Scifi Prototyping

“[A science fiction prototype is] a short story, movie or comic based specifically on a science fact for the purpose of exploring the implications, effects, and ramifications of that science or technology.” —Brian David Johnson, Science Fiction Prototyping: Designing the Future with Science Fiction

Science fiction has long been a laboratory for ideas. The exploratory feature of SF usually takes a back seat to its function as entertainment—but not with science fiction prototypes. These are deliberate investigations couched in fictional form, and are suitable when the subject isn’t the development of one technology or trend (such as semiconductor design) but the intersection of multiple complex change drivers. It would have been difficult or impossible to predict Facebook by extrapolating computer network design in the 1970s. But by dramatizing the intersection of networks with people’s social lives, John Brunner did this and more in his groundbreaking 1975 novel The Shockwave Rider.

I’ve been called upon to write science fiction prototypes for clients such as the Canadian and American armies, various government agencies, and corporations such as Intel. Often, these are collaborative efforts with high public profiles, such as Intel’s Developer Forums (http://readwrite.com/2012/09/11/intel-dabbles-in-science-fiction) or Project Hieroglyph (http://hieroglyph.asu.edu/).

Short works: “Degrees of Freedom”

Published in September, 2014, the anthology Hieroglyph: Stories & Visions for a Better Future (http://www.harpercollins.com/9780062204691/hieroglyph) netted a great response (http://hieroglyph.asu.edu/category/press/). As the author of “Degrees of Freedom,” a story about the future of government, I helped secure an invitation for a number of us contributors to consult at the White House in October 2014.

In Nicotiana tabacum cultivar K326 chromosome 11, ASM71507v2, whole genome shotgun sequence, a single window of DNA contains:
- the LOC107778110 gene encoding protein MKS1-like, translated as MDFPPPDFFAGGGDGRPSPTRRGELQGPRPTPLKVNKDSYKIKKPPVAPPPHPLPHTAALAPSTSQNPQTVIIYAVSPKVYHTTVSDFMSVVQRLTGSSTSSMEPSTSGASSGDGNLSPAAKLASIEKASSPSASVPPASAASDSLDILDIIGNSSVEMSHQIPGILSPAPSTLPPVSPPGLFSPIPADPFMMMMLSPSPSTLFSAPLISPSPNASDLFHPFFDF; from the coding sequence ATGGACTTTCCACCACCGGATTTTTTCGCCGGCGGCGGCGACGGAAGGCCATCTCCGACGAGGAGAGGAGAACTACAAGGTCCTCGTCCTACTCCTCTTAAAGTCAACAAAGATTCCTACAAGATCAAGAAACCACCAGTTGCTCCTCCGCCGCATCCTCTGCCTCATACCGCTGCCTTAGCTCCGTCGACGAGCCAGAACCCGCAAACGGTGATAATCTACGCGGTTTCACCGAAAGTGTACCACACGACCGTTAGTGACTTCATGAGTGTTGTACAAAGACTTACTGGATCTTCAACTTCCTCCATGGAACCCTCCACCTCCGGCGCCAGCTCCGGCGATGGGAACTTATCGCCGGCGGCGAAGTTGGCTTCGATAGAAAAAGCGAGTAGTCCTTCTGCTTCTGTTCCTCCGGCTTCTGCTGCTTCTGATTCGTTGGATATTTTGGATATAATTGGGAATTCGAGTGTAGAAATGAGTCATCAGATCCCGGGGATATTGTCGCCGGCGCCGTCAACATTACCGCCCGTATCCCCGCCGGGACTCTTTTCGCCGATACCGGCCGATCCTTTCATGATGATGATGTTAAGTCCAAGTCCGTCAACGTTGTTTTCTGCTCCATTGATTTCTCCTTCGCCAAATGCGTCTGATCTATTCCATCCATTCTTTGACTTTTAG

“Degrees of Freedom” draws together threads from cognitive science, computing, sociology and conflict resolution studies to envision a new form of government, democratic, inclusive and designed for the 21st century.

Longer pieces: Crisis in Zefra and Crisis in Urlia

Crisis in UrliaI have published two short novels for the Canadian military on the future of command & control and military operations. The first, Crisis in Zefra, came out in 2005; more recently, Crisis in Urlia was published in Spring, 2014. It explores the future evolution of military command structures in an increasingly chaotic and decentralized environment.

You can download Crisis in Urlia in its entirety for free. (http://publications.gc.ca/site/archivee-archived.html?url=http://publications.gc.ca/collections/collection_2014/mdn-dnd/D2-324-2013-eng.pdf)

Explore Your Future Potential

You can search for hidden opportunities, uncover unrecognized threats and discover entirely new business models by harnessing the power of fictional exploration. Such productions have the additional virtue of being highly readable and easily communicated and remembered. Our rates are reasonable and we can turn projects around quickly.